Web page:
Mar 14, 2019 02:31 PM EDT
There has been a rise in mental health issues over the last decade and the rise of social media may be one of the reasons why, according to a survey that was released on Thursday.
The research, published by the American Psychological Association, found sharp increases in the number of young adults and adolescents who reported experiencing negative psychological symptoms - specifically in those born in 1995 or later, known as iGen. Coincidentally, the greatest spike in symptoms occurred in 2011, around the same time social media bursts onto the scene.
For the older generation, there is no corresponding increase observed.
"We found a substantial increase in major depression or suicidal thoughts, psychological distress, and more attempted suicides after 2010, versus the mid-2000s, and that increase was by far the largest in adolescents and young adults," said lead author Jean Twenge, author of the book "iGen" and professor of psychology at San Diego State University. "These trends are weak or non-existent among adults 26 years and over, suggesting a generational shift in mood disorders instead of an overall increase across all ages."
Twenge and her team analyzed data from the National Survey on Drug Use and Health, a nationally representative survey that has looked at drug and alcohol use, mental health, and other health-related issues in U.S. individuals age 12 and over since 1971. They looked at survey responses from more than 200,000 adolescents age 12 to 17 from 2005 to 2017, and almost 400,000 adults age 18 and over from 2008 to 2017.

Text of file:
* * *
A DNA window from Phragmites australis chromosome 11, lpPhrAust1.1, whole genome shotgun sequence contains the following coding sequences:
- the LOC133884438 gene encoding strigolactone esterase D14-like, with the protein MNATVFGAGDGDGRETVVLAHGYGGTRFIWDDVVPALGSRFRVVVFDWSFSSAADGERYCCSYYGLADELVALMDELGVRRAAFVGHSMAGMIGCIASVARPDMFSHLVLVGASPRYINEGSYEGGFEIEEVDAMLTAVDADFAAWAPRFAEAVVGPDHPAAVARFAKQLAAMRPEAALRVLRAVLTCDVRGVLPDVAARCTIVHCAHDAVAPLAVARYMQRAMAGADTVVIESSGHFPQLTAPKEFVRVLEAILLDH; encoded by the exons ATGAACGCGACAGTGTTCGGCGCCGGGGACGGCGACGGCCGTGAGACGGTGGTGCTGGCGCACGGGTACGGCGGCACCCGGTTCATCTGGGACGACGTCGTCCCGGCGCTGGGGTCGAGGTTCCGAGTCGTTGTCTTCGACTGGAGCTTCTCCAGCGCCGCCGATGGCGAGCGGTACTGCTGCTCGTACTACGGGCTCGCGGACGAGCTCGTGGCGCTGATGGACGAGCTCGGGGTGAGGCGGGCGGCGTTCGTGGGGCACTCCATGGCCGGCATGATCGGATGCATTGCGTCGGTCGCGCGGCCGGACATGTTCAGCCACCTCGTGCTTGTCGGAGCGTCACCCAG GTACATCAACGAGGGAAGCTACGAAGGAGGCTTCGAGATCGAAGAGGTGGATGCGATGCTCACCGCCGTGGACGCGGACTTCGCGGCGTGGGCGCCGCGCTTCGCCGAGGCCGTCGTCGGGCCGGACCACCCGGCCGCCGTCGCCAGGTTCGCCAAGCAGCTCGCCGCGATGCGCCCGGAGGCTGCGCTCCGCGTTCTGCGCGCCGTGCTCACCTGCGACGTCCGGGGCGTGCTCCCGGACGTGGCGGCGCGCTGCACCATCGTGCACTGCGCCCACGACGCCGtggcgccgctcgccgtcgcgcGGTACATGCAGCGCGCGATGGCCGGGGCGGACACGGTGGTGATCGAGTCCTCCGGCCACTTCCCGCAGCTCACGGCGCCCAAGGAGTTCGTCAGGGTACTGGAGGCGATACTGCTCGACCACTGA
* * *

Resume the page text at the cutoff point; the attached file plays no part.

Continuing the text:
The questionnaire did not ask participants if they were diagnosed with depression or another mental condition, but instead asked individuals if they had experienced depressive symptoms in the past year. And the rate of young adults with suicidal thoughts or other suicide-related outcomes increased a staggering 47 percent from 2008 to 2017.
One reason for the increase may be that digital media use has had a bigger impact on teens and young adults than older adults who tend to have more stable social lives.
"Cultural trends in the last 10 years may have had a larger effect on mood disorders and suicide-related outcomes among younger generations compared with older generations," said Twenge.
The new survey also found that young people are not sleeping as much as previous generations, which may also play a role in the rise of mental health issues. Sleep deprivation affects mood and is associated with anxiety and depression, research shows.
"Teenagers definitely use social media in a way that affects their sleep," said Fobian. "They are exposed to light right before bed and that light exposure alone delays their sleep by 30 minutes. It also affects their social interactions with others."
Twenge and Fobian urge parents to limit overall social media use and encourage their children to engage in social activities.
"It's important to think more mindfully about how we use our amusement time. That means getting more sleep and spending less time with digital media," said Twenge.
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